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How to Help Students Choose a Research Topic:

Students, when confronted with the task of choosing a topic for a research project, often don’t know where to start. They may not know enough about the subject matter to pick a viable topic. They may feel anxious about taking risks or unconfident about their own interests. Or, they may just want to play it safe, picking something as innocuous and bland as possible. All too often, the topic they choose to research is too general. For example, when asked to write about the intersection of religion and the Civil Rights Movement, a student may choose to research “Martin Luther King, Jr.” without any additional focus. In these cases, instructors often tell students, “You’ll need to narrow that down!” This kicks off a whole new round of confusion. What does it mean to “narrow down” a topic? How can faculty mentors help students choose research topics that are “meaningful, measurable, and manageable” (Lattimer 2015)? 

Getting Started:

Several strategies exist to help students generate research topics:

  • Instructors can guide students by encouraging them to brainstorm a list of several potential topics and then narrow the list to the strongest topics. 
  • Instructors can provide partial topics that yet make room for student interests. For example, an instructor could ask students to research and write a biography of a person important to the subject under study but leave it up to the student to pick the individual to research. 
  • Instructors can encourage students to expand a short paper that they wrote into a longer research project. 
  • Instructors and students can generate a collection of research questions to help frame potential research topics. 

Strategies for Helping Students Narrow Down a Research Topic:

If students’ initial ideas for research topics are too broad, instructors should help them understand what it means to “narrow” a research idea. When instructors say “narrow,” they often mean that the topic needs to respond to research questions that are important and relevant in the respective discipline. Two questions can be useful:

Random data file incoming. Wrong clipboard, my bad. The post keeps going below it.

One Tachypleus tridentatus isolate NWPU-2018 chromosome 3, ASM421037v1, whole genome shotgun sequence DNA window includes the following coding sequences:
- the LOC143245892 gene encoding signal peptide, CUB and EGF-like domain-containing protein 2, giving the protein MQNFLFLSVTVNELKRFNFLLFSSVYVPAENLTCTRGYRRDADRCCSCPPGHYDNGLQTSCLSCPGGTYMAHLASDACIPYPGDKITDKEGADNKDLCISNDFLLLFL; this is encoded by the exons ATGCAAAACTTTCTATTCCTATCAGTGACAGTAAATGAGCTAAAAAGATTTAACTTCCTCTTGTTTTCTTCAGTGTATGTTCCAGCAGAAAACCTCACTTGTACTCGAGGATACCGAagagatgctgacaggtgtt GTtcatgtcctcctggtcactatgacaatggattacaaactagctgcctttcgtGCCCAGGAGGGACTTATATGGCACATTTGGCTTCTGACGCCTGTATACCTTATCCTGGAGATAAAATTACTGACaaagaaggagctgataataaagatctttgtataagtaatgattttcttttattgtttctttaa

• Does my topic help address a problem that readers in my discipline care about?
  • Is my topic significant to disciplinary conversations in a way that I can articulate?

Students will likely need guidance to orient them to these disciplinary conversations. In this case, instructors can send them to the library to see if their topic is relevant to the field, or instructors can provide students with specific readings to help them understand where their topic fits into the discipline. 

It can sometimes be helpful to give students a template for a good research topic. Have the students fill in the blanks: 

“I am trying to learn about/working on/studying _______________ because I want to find out who/what/when/where/whether/why/how ______________ in order to help my reader understand how/why/whether ____________________” (Booth et al. 2016). 

For example, a student in a religious studies class about the religious history of Latin America, applied the template this way: “I am trying to learn about women’s leadership in Santería in Cuba because I want to find out how gender roles have been influenced by Marxism in order to help my reader understand how religion, gender, and politics intersect in Cuba. Another student completing a psychology honor’s thesis came up with this: “I am working on in-group face recognition because I want to find out how age group bias may influence face recognition in order to help my reader understand whether age and in-group face recognition are linked.”

The following PowerPoint expands on these ideas and provides suggestions for further reading. 

Reference List:

Bean, John C. Engaging Ideas: The Professor’s Guide to Integrating Writing, Critical Thinking, and Active Learning in the Classroom. 2nd ed. San Francisco: Jossey-Bass, 2011.

Booth, Wayne C., Gregory G. Colomb, Joseph M. Williams, Joseph Bizup, and William T. Fitzgerald. The Craft of Research. Chicago: University of Chicago Press, 2016.

Jacobs, Heidi L. M. “Research Questions and the Research Question: What Are We Teaching When Teach Research?” In Successful Strategies for Teaching Undergraduate Research, edited by Marta Mestrovic Deyrup and Beth Bloom, 1–12. Lanham, MD: Scarecrow Press, 2013.

Lattimer, Heather. Surviving and Thriving with Teacher Action Research: Reflections and Advice from the Field. New York: Peter Lang, 2015.

Lipson, Charles. How to Write a BA Thesis: A Practical Guide from Your First Ideas to Your Finished Paper. Chicago: University of Chicago Press, 2005.

Vandermaas-Peeler, Maureen, Paul C. Miller, and Jessie L. Moore. “Considering Excellence in Mentoring Undergraduate Research in Context.” In Excellence in Mentoring Undergraduate Research, edited by Maureen Vandermaas-Peeler, Paul C. Miller, and Jessie L. Moore, 1–18. Washington, DC: Council on Undergraduate Research, 2018.

Walkington, Helen, Eric E. Hall, Jenny Olin Shanahan, Elizabeth Ackley, and Kearsley Stewart. “Striving for Excellence in Mentoring Undergraduate Research: The Challenges and Approaches to 10 Salient Practices.” In Excellence in Mentoring Undergraduate Research, edited by Maureen Vandermaas-Peeler, Paul C. Miller, and Jessie L. Moore, 105–30. Washington, DC: Council on Undergraduate Research, 2018.